Starting around 2010, I began publishing articles to blogs beyond my own. Sometimes for freelance, sometimes for my employer, I researched, wrote, illustrated, and sometimes animated useful technical information.
Tutorials and Documentation
TechLit Video Series
In 2019 I created Technical Literacy program to inform non-coding content authors about web techniques, including basic HTML, image optimization, metadata best practices, advanced search techniques, using a code editor in writing, responsive web design, and more. Each class had at least one video, a glossary of terms, and sometimes additional templates, articles, and other resources. Sample video available on request.
While publishing tutorials at UXPin, I came to realize that documentation was scarce. Tech support staff didn’t have time to write an overall guide; the design/development team wasn’t interested; management thought we had better things to do.
I disagreed. Over the course of two months I wrote, illustrated, and animated a comprehensive guide to the company’s product. Secretly backed by concerned parties, I added it to the company blog.
It was a hit with new customers, and certain members of tech support often referenced it when explaining both general concepts and how the app’s different features worked together.
As I write almost three years later, the docs are still in use.
In 2014–2016, I was part of a team that built a CMS called Grawlix, dedicated to publishing comics. In addition to development, my role included tech support and marketing. All three culminated in the system’s official docs, which I wrote and illustrated. The living documents were my largest library of tutorials and documentation to date.
The website is gone, but the guides remain.
Sometimes technical concepts need visual explanations. For this article on Foundation’s responsive grid system, I wrote text around illustrations instead of tacking on a few graphics after the fact.
Even people who understood the Foundation grid system appreciated the clarity of content beyond words. Such feedback after publication helped me realize the power of visuals, which eventually lead me to animation in tutorials.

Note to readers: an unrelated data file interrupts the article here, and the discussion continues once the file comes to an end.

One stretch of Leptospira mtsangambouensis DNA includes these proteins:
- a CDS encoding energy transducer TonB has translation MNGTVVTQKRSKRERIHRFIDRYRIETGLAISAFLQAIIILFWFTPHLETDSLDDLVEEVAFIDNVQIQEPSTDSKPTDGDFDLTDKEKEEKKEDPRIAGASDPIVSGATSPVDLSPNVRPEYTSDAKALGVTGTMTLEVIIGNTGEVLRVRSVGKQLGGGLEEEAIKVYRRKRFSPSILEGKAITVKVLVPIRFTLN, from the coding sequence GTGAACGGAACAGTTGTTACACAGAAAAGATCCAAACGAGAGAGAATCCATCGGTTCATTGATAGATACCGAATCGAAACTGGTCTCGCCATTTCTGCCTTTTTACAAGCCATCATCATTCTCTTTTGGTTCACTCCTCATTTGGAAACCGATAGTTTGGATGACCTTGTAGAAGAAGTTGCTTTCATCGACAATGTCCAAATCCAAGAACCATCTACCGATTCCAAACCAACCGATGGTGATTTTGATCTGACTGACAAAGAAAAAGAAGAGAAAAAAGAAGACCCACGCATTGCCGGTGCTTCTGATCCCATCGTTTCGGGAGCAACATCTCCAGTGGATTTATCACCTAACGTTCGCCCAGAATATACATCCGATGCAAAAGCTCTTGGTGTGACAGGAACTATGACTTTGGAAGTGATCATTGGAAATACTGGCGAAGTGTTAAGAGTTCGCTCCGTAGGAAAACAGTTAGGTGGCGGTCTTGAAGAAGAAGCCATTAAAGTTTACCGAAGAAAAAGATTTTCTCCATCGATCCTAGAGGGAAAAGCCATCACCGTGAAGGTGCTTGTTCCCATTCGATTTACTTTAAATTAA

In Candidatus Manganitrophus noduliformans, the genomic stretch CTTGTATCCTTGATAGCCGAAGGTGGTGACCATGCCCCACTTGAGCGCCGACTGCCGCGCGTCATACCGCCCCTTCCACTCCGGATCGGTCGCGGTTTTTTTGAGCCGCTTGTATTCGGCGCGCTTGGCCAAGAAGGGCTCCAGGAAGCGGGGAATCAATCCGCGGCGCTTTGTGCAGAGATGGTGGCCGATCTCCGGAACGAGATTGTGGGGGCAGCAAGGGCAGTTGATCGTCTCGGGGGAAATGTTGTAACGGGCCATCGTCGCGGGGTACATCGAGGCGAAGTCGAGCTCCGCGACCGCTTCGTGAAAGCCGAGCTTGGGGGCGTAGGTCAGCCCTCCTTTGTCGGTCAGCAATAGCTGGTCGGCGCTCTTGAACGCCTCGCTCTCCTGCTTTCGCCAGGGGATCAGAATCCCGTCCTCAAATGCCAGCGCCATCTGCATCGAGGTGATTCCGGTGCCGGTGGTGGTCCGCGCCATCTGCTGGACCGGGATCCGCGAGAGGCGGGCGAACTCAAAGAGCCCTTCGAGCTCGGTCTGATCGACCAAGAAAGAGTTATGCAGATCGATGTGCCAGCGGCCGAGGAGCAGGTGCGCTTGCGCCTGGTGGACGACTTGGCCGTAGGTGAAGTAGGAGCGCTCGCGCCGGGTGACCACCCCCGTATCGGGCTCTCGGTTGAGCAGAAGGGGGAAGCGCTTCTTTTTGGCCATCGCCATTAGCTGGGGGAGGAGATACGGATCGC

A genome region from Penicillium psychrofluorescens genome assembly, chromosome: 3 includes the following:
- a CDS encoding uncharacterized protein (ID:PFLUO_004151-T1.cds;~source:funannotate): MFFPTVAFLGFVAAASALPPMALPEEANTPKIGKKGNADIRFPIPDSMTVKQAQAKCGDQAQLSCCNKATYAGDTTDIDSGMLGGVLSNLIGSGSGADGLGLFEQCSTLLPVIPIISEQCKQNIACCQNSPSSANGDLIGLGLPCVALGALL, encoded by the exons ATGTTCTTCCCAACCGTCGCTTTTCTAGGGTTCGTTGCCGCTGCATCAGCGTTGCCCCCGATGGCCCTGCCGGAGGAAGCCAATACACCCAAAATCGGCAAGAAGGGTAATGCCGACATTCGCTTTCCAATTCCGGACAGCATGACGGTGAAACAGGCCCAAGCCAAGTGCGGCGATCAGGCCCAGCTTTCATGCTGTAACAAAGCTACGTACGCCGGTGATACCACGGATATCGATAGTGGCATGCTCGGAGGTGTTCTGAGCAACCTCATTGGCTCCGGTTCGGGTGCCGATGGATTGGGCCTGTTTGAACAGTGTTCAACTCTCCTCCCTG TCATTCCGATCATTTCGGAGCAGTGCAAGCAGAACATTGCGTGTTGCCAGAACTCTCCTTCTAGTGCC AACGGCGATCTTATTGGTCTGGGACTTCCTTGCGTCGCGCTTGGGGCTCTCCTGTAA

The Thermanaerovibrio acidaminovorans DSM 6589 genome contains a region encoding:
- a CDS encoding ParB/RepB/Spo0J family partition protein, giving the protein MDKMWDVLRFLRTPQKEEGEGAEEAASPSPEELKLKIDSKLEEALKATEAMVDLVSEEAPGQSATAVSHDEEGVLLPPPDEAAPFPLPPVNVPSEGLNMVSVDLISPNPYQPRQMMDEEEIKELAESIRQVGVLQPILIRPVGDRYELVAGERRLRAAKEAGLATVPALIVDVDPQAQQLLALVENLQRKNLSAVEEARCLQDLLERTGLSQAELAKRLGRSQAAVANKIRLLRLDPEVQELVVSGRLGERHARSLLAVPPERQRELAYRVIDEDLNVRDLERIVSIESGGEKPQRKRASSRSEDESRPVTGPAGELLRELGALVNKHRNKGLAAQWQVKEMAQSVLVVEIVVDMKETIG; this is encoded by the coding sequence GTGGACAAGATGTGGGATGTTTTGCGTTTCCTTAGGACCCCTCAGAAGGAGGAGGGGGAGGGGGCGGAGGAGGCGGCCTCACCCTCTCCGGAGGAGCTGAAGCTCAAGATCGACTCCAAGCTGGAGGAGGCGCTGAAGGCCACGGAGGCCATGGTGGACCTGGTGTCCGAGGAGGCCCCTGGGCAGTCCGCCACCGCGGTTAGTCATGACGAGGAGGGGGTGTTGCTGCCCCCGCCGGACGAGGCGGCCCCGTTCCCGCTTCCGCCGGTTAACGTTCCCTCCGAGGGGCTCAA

At UXPin I used a video editor to build high-res animated GIFs. The ability to zoom in on a feature helped give both context (full-screen) and focus (up-close) when explaining where to find that one button required to enact a feature.
When our tech support team saw my tutorials, they also experimented with animations and infographics. A friendly rivalry sprang up to see who could craft easier-to-understand tutorials.
Who won the competition between marketing and tech support? The readers. See for yourself.
Writing technical tutorials demands seeing things from readers’ points of view. I took that literally with this experimental article whose subheads take on the readers’ voice.
Ironically, without comments I never got meaningful feedback on the article from readers. But it got the information across.
Working at design agencies, I was often surprised at how many visual designers shied away from basic programming concepts. Even HTML seemed to intimidate otherwise web-savvy UI folks.
This piece was one of several I published not just to teach, but to alleviate jitters about computing. It was also one of the most polished sets of videos I’d produced to date — a necessity when communicating to people concerned with visual details.
Managing information is more than sitemaps and SEO. In 2017 I wrote about a process for eliminating desktop clutter — and not just throwing items into a folder.